# Algorithmically determining proof complexity for Frege systems?

I apologize if this falls wildly short of research level - I am just learning the very basics of proof complexity and lack any real logic background.

Let $$F$$ be a Frege proof system (a finite complete sound set of axioms and inference rules in some finite complete language of logical connectives). Let $$\mu(\pi)$$ be some reasonable complexity measure of a proof $$\pi$$ in $$F$$ - for concreteness say the number of steps in $$\pi$$ (although we could also take the height of $$\pi$$, or the width of $$\pi$$, or the size of $$\pi$$,...). For a tautology $$A$$ in the underlying language of $$F$$, let $$\mu(A)$$ denote the minimum number of steps needed to prove $$A$$.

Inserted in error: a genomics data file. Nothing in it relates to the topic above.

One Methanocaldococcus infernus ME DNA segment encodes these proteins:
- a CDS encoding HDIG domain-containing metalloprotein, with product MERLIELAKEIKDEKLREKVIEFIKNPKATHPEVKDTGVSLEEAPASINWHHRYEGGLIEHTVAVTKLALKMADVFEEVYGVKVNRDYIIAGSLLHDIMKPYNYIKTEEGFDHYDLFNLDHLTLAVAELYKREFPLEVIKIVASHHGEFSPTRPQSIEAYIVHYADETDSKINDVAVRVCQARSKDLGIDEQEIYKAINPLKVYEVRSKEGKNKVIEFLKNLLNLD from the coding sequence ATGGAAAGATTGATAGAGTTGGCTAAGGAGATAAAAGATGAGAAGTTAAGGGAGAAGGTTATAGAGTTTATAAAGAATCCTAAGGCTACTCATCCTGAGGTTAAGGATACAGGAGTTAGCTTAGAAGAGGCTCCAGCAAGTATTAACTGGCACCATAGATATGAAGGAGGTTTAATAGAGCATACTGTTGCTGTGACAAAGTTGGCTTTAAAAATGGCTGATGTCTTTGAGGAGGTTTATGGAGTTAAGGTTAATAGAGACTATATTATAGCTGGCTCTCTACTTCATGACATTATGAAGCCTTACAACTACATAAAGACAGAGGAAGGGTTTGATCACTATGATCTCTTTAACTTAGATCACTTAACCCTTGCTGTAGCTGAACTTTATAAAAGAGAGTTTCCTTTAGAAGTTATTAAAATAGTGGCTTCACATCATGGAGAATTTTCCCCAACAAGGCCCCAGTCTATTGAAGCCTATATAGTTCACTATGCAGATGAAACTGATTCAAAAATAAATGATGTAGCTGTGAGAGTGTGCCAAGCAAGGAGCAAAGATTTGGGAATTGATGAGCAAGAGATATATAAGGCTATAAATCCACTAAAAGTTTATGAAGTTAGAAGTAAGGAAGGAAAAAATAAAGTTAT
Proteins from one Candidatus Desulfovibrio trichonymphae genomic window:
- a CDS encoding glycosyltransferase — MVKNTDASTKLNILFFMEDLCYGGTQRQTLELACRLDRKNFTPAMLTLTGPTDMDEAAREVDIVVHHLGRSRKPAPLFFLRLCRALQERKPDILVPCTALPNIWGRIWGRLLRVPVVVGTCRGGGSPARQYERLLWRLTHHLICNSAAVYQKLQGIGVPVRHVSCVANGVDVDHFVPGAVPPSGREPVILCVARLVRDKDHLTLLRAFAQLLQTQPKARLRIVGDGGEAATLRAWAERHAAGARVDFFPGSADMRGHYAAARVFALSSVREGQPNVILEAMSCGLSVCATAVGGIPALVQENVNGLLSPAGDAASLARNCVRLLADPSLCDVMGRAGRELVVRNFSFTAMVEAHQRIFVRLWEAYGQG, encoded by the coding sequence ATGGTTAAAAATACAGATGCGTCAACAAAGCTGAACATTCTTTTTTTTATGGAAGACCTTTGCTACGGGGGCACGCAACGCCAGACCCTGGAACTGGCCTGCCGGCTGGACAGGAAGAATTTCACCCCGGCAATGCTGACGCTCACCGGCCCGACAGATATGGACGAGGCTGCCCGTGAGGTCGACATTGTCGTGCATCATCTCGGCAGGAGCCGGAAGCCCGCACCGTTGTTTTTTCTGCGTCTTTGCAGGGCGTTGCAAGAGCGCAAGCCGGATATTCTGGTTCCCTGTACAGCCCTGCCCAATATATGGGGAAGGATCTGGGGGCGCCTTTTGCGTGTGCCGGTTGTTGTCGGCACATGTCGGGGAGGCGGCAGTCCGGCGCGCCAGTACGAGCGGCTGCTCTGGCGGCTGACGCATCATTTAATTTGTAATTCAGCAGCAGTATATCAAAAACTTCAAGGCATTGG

Can we determine $$\mu(A)$$ in exponential time? A priori this seems to depend on the details of $$F$$, but since Reckhow proved all Frege systems are polynomially related, I imagine this question does not depend on the details of $$F$$.

Here is a more embarrassing question that I do not know how to answer: Is determining $$\mu(A)$$ decidable? I very much imagine it is and you can just "list all possible proofs", but since arbitrary substitutions are allowed in the deductive steps, I am not sure how to make this precise. I suppose if instead we were measuring size instead of number of steps, then this works to give an algorithm.

• I don't know any complexity results, but I don't see why $\mu(A)$ should be computable in exponential time even for a weaker proof system like resolution. There are statements which require exponentially long resolution proofs, and there are probably roughly doubly exponentially many such proofs. Apr 4 at 4:05